This year, Hanukkah 2012 doesn’t overlap with that other well-known December holiday, Christmas: It takes place from sundown on December 8 until sundown on December 16, giving you eight days full of music, latkes, dreidels, booze, burlesque and some stale gelt (chocolate coins) left over from last year. Here’s where to celebrate.
RECOMMENDED: Guide to Hanukkah in NYC
Comedian and Broadway vet Jackie Hoffman—most recently she played Grandmama in The Addams Family—reprises her one-woman semiautobiographical take on Dickens’s classic Christmas novel. Hoffman plays every role in the hit show, delivering kvetchy comedic monologues and riffing on Jewish identity. TONY Theater associate editor Adam Feldman describes it as “one of the funniest things I’ve ever seen in a theater.” Take your parents when they insist on visiting, and finally solve the mystery of exactly how many things rhyme with oy vey. jackiehoffman.com. $39.50–$59.50.
Every year, the indie-rock trio returns to Hoboken to tear it up with surprise guest performers in tow. Though the lineup changes annually, the shows usually feature a mix of YLT’s own songs, covers, traditional Hanukkah tunes and comedy sets (H. Jon Benjamin and Jon Glaser made appearances last year). Tickets for all eight crazy nights have already sold out, so either hit up StubHub or mark your iCal for next year’s dates. Sold out.
At the Jewish Museum's celebration, little revelers can decorate dreidels, craft Hanukkah lamps and use the stories of Ezra Jack Keats for scene-inspired artwork. Don't miss a performance from Ben Rudnick and Friends or the museum's iconic collection of Hanukkah lamps. Ages 3 and up.
Meet at the LESJC Kling & Niman Family Visitor Center, 400 Grand St at Suffolk St Prep for Hanukkah by joining the Lower East Side Jewish Conservancy on a two-and-a-half-hour walk. The tour visits the ’hood’s historic synagogues and ends with gratis coffee and sufganiyot (traditional jelly doughnuts). Go to nycjewishtours.org for more information.
Want to spend the holiday with some hot Jewish girls—most of whom aren’t wearing clothes? Hosted by Sherry Vine and judged by burlesque stalwarts the Schlep Sisters (Minnie Tonka and Darlinda Just Darlinda), this event welcomes everyone from honorary Jews to “bacon-loving heebs,” so expect a crowd that’s almost as rowdy and diverse as the performers. The pageant-style event features Little Brooklyn, the Evil Hate Monkey and others battling it out for the title of brightest candle on the menorah. $20–$35 plus $10 minimum. Purchase half-price tickets through December 6, 2012 at ny-offers.timeout.com/deals/hanukkah-burlesque.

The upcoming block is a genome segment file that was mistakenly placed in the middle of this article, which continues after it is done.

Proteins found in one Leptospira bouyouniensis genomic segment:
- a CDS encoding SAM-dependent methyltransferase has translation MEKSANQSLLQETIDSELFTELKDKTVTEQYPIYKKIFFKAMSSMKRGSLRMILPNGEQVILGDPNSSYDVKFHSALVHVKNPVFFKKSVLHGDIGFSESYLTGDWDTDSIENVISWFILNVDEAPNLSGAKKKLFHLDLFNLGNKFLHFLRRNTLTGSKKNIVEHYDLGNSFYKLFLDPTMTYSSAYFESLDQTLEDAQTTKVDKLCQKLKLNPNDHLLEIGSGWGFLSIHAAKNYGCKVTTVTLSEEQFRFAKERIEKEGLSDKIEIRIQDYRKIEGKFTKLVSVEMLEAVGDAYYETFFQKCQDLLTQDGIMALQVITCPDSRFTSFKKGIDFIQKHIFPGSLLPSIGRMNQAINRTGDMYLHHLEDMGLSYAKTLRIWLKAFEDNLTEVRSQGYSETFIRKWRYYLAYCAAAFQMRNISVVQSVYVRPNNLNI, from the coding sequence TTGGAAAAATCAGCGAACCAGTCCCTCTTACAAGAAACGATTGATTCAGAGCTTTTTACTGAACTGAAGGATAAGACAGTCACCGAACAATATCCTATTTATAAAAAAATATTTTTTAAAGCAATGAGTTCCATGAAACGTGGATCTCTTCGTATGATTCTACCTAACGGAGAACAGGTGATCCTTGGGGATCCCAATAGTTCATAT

Families can celebrate the Festival of Lights by taking a spin around the ice rink in Central Park and watching as a giant ice menorah is lit for the first night of Hanukkah. A light dinner, donuts and hot beverages are included in the evening's festivities. All ages.
The beloved fried potato pancake takes center stage at this Jewish comfort-food jamboree. Chefs from 16 local restaurants—including A Voce, Balaboosta and Veselka—descend on BAM to vie for the ultimate latke award, judged by a panel that includes Brooklyn Flea cofounder Eric Demby and Saveur senior editor (and former TONY Food & Drink editor) Gabriella Gershenson. In addition to latkes, nosh on mini bialys from Hot Bread Kitchen and sufganiyot (jelly doughnuts) from Dough. Plus, an open bar serves beer from Shmaltz Brewing Company, vodka and wine, as well as Brooklyn Roasting Company coffee and fermented drinks from Kombucha Brooklyn. Profits will be donated to the Sylvia Center for childhood nutrition.
Top Chef judge Gail Simmons talks with James Beard Foundation executive vice president Mitchell Davis about the joys of Jewish food, including the fried potato pancake. A latke tasting and vodka pairing follow.
Noah Tarnow serves as host and MC at the holiday edition of his long-running multimedia quiz show, where your impressive stash of trivial knowledge (or ability to come up with smart-alecky witticisms) just might snag you a $200 grand prize. EDP serves as the between-round DJ.
Potato pancakes with sour cream and applesauce are for amateurs. Instead, try chickpea latkes with peanut butter and frankincense, or yucca with sour cherry and anise. Freelance craft brewer Dan Moss, formerly of Brooklyn Brewery, and 92YTribeca head chef Russell Moss (nope, they’re not related) will team up to pair carbs for the fifth year. Tickets include at least five beer-and-food pairings; there’s also some traditional candle-lighting and dreidel-spinning, plus the Y’s rabbi-in-residence Dan Ain will lead a round of Hanukkah trivia. $25, advance $22.